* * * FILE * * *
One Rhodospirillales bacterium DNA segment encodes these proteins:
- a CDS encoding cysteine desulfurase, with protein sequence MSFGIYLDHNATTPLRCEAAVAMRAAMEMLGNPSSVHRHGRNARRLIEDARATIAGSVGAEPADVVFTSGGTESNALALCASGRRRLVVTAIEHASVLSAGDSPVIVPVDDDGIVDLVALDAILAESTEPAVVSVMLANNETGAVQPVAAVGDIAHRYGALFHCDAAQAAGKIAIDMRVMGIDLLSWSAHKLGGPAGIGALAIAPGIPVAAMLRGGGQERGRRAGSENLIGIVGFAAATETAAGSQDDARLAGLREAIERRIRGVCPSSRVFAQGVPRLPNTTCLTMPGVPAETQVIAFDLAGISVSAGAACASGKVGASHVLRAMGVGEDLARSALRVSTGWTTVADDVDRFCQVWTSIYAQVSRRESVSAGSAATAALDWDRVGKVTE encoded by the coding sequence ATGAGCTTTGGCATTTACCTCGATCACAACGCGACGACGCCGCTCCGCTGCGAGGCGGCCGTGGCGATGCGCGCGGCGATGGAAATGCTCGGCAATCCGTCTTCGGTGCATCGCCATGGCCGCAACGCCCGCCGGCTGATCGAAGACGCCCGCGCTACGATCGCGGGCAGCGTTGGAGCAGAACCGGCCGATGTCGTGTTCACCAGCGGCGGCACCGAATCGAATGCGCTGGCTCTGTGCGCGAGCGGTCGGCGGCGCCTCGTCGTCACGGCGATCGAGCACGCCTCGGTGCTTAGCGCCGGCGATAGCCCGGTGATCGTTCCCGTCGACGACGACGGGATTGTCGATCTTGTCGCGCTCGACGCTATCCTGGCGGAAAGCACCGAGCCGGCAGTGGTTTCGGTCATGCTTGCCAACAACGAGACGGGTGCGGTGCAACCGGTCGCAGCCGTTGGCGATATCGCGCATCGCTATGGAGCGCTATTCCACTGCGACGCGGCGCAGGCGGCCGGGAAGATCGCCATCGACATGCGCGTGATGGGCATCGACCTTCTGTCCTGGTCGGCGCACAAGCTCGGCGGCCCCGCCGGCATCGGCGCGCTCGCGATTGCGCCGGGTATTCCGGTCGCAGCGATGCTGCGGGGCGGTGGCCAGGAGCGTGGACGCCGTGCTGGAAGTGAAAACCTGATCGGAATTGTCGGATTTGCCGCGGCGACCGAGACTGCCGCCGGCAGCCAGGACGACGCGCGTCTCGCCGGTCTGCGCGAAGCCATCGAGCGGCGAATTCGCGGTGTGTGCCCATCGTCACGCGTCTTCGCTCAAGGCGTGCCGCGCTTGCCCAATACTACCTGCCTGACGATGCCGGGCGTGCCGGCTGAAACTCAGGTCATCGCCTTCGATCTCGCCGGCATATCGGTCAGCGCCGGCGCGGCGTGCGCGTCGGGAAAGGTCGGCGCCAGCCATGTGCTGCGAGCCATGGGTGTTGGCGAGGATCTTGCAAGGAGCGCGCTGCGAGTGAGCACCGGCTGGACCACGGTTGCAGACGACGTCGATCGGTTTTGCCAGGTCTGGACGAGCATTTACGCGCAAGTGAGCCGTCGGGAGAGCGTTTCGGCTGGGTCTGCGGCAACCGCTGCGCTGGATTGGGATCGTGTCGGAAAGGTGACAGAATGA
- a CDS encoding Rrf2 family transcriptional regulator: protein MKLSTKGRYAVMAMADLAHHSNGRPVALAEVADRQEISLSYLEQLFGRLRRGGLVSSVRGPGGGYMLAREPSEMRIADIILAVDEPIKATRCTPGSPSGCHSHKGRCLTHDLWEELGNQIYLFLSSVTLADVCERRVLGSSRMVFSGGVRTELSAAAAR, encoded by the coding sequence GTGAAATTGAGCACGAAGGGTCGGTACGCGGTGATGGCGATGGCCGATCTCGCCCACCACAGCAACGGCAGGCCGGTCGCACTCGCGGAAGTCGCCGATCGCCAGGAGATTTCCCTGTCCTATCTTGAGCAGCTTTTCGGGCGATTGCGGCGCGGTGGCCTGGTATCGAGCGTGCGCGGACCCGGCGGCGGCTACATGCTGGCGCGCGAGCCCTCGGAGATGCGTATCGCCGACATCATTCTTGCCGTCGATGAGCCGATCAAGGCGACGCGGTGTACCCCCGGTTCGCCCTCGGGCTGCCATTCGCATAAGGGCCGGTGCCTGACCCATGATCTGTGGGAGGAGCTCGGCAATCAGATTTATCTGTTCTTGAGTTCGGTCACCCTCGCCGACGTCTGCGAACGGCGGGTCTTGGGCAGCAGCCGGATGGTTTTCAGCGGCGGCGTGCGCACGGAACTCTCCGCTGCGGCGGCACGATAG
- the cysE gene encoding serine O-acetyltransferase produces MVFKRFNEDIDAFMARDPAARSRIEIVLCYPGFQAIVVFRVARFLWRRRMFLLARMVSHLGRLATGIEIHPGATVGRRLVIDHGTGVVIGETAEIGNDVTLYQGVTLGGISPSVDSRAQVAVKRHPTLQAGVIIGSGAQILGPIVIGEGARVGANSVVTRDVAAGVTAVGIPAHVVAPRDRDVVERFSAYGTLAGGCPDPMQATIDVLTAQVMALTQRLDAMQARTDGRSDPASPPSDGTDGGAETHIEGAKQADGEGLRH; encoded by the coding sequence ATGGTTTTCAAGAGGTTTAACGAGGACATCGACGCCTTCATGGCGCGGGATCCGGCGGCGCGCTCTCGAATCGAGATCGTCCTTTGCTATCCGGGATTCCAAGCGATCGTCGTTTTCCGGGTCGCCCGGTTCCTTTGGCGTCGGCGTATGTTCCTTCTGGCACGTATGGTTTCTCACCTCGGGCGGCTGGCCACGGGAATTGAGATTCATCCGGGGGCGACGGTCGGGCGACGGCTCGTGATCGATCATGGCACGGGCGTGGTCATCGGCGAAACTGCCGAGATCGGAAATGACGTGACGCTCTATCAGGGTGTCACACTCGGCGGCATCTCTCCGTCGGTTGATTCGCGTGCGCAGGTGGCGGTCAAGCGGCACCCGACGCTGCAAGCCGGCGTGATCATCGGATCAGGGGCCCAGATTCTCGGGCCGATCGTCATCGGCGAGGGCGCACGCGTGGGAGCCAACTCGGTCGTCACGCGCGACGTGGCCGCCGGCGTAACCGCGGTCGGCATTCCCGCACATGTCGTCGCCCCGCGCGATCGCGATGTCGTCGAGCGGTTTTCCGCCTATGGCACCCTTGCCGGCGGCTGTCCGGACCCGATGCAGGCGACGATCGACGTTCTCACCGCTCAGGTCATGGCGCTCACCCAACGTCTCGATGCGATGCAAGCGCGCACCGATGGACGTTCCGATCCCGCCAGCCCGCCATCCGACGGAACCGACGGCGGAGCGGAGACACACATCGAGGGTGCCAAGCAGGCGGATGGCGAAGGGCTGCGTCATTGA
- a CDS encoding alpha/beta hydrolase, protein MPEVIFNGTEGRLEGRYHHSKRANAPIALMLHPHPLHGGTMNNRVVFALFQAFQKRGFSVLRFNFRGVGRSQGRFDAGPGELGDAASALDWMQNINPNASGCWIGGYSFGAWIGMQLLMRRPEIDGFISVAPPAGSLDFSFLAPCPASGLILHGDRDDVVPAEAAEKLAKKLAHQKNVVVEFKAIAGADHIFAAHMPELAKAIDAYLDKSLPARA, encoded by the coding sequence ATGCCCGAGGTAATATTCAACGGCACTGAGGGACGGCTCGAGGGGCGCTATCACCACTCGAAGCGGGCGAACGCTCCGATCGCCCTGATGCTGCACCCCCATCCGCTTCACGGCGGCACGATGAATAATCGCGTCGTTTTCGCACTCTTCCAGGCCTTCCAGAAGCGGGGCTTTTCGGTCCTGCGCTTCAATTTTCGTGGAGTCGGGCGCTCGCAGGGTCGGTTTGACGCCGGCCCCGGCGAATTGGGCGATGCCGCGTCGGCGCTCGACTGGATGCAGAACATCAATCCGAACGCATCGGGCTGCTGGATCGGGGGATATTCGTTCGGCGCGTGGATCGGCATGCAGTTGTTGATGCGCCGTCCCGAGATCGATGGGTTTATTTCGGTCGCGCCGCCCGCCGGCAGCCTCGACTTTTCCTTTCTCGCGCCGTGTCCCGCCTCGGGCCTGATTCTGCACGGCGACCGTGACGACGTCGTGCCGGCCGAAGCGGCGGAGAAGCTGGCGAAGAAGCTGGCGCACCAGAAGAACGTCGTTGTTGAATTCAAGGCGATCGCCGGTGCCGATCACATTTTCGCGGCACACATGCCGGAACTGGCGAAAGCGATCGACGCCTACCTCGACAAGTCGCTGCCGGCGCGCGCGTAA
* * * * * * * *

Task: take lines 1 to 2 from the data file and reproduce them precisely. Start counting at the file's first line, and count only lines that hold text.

One Rhodospirillales bacterium DNA segment encodes these proteins:
- a CDS encoding cysteine desulfurase, with protein sequence MSFGIYLDHNATTPLRCEAAVAMRAAMEMLGNPSSVHRHGRNARRLIEDARATIAGSVGAEPADVVFTSGGTESNALALCASGRRRLVVTAIEHASVLSAGDSPVIVPVDDDGIVDLVALDAILAESTEPAVVSVMLANNETGAVQPVAAVGDIAHRYGALFHCDAAQAAGKIAIDMRVMGIDLLSWSAHKLGGPAGIGALAIAPGIPVAAMLRGGGQERGRRAGSENLIGIVGFAAATETAAGSQDDARLAGLREAIERRIRGVCPSSRVFAQGVPRLPNTTCLTMPGVPAETQVIAFDLAGISVSAGAACASGKVGASHVLRAMGVGEDLARSALRVSTGWTTVADDVDRFCQVWTSIYAQVSRRESVSAGSAATAALDWDRVGKVTE encoded by the coding sequence ATGAGCTTTGGCATTTACCTCGATCACAACGCGACGACGCCGCTCCGCTGCGAGGCGGCCGTGGCGATGCGCGCGGCGATGGAAATGCTCGGCAATCCGTCTTCGGTGCATCGCCATGGCCGCAACGCCCGCCGGCTGATCGAAGACGCCCGCGCTACGATCGCGGGCAGCGTTGGAGCAGAACCGGCCGATGTCGTGTTCACCAGCGGCGGCACCGAATCGAATGCGCTGGCTCTGTGCGCGAGCGGTCGGCGGCGCCTCGTCGTCACGGCGATCGAGCACGCCTCGGTGCTTAGCGCCGGCGATAGCCCGGTGATCGTTCCCGTCGACGACGACGGGATTGTCGATCTTGTCGCGCTCGACGCTATCCTGGCGGAAAGCACCGAGCCGGCAGTGGTTTCGGTCATGCTTGCCAACAACGAGACGGGTGCGGTGCAACCGGTCGCAGCCGTTGGCGATATCGCGCATCGCTATGGAGCGCTATTCCACTGCGACGCGGCGCAGGCGGCCGGGAAGATCGCCATCGACATGCGCGTGATGGGCATCGACCTTCTGTCCTGGTCGGCGCACAAGCTCGGCGGCCCCGCCGGCATCGGCGCGCTCGCGATTGCGCCGGGTATTCCGGTCGCAGCGATGCTGCGGGGCGGTGGCCAGGAGCGTGGACGCCGTGCTGGAAGTGAAAACCTGATCGGAATTGTCGGATTTGCCGCGGCGACCGAGACTGCCGCCGGCAGCCAGGACGACGCGCGTCTCGCCGGTCTGCGCGAAGCCATCGAGCGGCGAATTCGCGGTGTGTGCCCATCGTCACGCGTCTTCGCTCAAGGCGTGCCGCGCTTGCCCAATACTACCTGCCTGACGATGCCGGGCGTGCCGGCTGAAACTCAGGTCATCGCCTTCGATCTCGCCGGCATATCGGTCAGCGCCGGCGCGGCGTGCGCGTCGGGAAAGGTCGGCGCCAGCCATGTGCTGCGAGCCATGGGTGTTGGCGAGGATCTTGCAAGGAGCGCGCTGCGAGTGAGCACCGGCTGGACCACGGTTGCAGACGACGTCGATCGGTTTTGCCAGGTCTGGACGAGCATTTACGCGCAAGTGAGCCGTCGGGAGAGCGTTTCGGCTGGGTCTGCGGCAACCGCTGCGCTGGATTGGGATCGTGTCGGAAAGGTGACAGAATGA